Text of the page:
Many of us remember walking out of school after our last exam, swearing we were never putting ourselves through all that nonsense again. It wasn’t long before we realised that the world of work required more study. We apprenticed ourselves or headed back into full-time education. We became qualified in all sorts of ways – from learning to drive to gaining certificates in workplace health and safety.
But once the essentials are done, it’s all too easy for the learning to stop. Once it does, people can stagnate. Boredom sets in, or they can become fearful with a fixed mindset. You see this in the worries that surround new technologies like AI and Industry 4.0. With a limited understanding of their potential, these developments are seen as a threat and not as an opportunity.
Age, skills or attitude?
As I write this, news reports are dwelling on the challenge of getting the over-fifties back into the workplace. I’ve heard phone-ins where callers question where they can find the training they need to boost their digital skills or change direction completely. Most opportunities remain geared towards younger people or those recently qualified. And although there is no upper age limit for starting an apprenticeship, stats show that employers still tend to favour younger applicants for positions.
Perhaps employers should be focusing not on age or existing skills but on attitude. People with a growth mindset – those willing to learn – are curious, less change-averse, flexible and quicker to pick up new skills. These individuals don’t just engage more in their job, they get more enjoyment from it too. Importantly, they help to create an innovative culture.
In short, recruiting those willing to learn, and fostering the continuing learning process can deliver both a happier working environment and a competitive advantage. So why isn’t the practice of lifelong learning more widespread?
Creating a learning culture
In the middle of March, I was at elumatec’s Infocenter in Mühlacker, Germany, with around 20 customers. The Infocenter is multipurpose, incorporating both showrooms and training facilities. Throughout a relatively short visit, in this learning environment, fresh ideas were bubbling up. Delegates were discovering solutions to problems and working out how they could apply them to their circumstances. There was energy, insight and creative thinking. It was marvellous.
Visits to facilities such as these are, I guess, special events. But I believe that if we can remove the barriers to continuous learning, this sort of powerful dynamic can exist all over our industries – in both management suites and on the shop floor.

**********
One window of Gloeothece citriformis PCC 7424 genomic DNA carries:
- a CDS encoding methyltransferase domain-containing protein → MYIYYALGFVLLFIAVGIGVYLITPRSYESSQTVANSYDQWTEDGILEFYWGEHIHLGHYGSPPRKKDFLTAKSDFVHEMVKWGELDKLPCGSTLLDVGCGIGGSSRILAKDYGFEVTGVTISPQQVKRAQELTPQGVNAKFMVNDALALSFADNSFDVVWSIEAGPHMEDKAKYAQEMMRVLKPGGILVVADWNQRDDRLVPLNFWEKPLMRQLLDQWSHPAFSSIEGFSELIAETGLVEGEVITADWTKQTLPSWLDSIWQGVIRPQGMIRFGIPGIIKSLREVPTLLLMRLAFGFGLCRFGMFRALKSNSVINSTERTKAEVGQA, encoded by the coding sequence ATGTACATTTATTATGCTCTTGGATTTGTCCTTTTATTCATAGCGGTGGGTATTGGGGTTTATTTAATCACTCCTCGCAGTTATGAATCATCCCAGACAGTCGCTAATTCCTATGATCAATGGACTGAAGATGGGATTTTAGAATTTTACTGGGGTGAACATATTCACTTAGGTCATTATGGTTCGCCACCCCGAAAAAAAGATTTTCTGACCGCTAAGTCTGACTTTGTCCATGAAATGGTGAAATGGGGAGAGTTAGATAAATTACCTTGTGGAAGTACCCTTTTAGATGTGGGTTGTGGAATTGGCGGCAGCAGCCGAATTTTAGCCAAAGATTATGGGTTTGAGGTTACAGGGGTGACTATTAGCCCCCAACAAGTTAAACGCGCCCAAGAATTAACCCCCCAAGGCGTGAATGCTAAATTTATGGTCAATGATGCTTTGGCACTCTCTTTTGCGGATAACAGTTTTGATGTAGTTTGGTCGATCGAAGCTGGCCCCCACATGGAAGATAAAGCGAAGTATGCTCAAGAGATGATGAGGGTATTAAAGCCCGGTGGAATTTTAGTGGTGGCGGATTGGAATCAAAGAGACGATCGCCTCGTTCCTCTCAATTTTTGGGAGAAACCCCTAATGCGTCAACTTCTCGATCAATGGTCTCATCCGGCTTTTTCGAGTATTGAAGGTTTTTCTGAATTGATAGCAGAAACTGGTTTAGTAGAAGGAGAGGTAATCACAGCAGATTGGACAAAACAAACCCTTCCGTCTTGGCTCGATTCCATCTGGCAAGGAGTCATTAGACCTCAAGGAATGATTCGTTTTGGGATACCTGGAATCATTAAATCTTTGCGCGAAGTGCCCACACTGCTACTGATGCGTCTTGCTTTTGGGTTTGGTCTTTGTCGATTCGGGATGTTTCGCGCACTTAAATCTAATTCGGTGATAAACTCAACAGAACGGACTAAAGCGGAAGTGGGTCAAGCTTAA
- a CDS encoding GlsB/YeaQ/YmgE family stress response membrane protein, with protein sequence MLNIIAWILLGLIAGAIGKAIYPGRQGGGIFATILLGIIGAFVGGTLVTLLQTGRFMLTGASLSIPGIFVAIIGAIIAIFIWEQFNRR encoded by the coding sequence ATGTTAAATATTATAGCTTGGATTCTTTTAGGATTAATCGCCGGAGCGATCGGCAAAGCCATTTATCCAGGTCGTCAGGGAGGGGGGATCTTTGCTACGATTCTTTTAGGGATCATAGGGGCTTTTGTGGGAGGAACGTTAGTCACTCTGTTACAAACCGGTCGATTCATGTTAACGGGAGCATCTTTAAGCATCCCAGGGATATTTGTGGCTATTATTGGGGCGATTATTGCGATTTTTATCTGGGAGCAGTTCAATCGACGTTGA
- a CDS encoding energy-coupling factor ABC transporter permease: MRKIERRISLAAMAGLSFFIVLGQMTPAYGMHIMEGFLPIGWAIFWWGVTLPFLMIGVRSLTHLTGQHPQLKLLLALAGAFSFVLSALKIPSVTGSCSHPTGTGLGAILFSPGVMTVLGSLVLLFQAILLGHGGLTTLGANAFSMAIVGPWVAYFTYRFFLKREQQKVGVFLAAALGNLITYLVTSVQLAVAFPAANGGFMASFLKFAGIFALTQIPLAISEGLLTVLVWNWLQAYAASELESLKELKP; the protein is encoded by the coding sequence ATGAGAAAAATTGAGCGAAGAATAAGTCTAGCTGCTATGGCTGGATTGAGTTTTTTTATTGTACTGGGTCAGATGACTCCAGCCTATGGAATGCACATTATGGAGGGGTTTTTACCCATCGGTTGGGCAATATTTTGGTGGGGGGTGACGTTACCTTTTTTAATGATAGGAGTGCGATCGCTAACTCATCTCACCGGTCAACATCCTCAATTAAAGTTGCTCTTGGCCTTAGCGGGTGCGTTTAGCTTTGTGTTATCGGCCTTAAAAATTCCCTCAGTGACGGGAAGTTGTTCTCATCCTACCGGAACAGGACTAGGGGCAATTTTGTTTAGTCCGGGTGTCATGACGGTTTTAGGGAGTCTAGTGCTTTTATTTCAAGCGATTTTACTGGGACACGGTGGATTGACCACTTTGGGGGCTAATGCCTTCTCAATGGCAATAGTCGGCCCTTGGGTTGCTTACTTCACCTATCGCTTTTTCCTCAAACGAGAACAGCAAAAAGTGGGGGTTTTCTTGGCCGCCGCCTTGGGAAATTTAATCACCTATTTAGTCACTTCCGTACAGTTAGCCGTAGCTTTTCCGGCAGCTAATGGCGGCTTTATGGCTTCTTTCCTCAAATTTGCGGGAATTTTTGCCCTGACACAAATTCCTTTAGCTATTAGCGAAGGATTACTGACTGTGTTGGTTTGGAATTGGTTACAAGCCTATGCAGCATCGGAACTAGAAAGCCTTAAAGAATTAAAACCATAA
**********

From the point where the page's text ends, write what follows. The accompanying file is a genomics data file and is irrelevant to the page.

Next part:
There are unfortunately many barriers to continuous learning. If our industries are to thrive, we must take the barriers down. Whether they are financial, structural or physical, they have to go. If the barrier is a lack of motivation, we must question why our people have lost their desire to gain new skills, improve their competence or master their specialism.
We should examine ourselves too. Business leaders may be at fault. It’s been proven that results-based goals can have a demotivating effect. If you set a sales target and fail to meet it, that’s it.
You’ve failed. If, however, your goal is learning-based, you can always move forward. If you try something and it doesn’t work, you’ve still learned something. Even if it’s only what not to do.
Finding, developing and supporting the talent we need
We should also consider whether our attitude to lifelong learning allows us to recruit and retain the talent we need. In a rapidly changing world, the best people don’t want to fall behind in their chosen careers. They want to continue their personal and professional development.
The most successful, high-performing teams are geared to support learning. They reward those who get involved. Throughout their working lives, individuals acquire new skills – both personal and professional – and this creates the conditions where companies can thrive.
We should let people explore their interests, rather than confine them to a defined training path. The accountant may be a ‘born’ engineer. The mechanic could prove fantastic in a personnel role. If an employee’s interests don’t seem immediately relevant to your business, take a step back and look at the bigger picture. Someone keen to gain qualifications in mountain leadership will learn skills that transfer to many life situations: first aid, planning, risk assessments, teamwork and more, all of which have relevance in a business context.
Learning isn’t just for school. It’s not just for a few years of further or higher education. It’s for life and industry needs to foster it.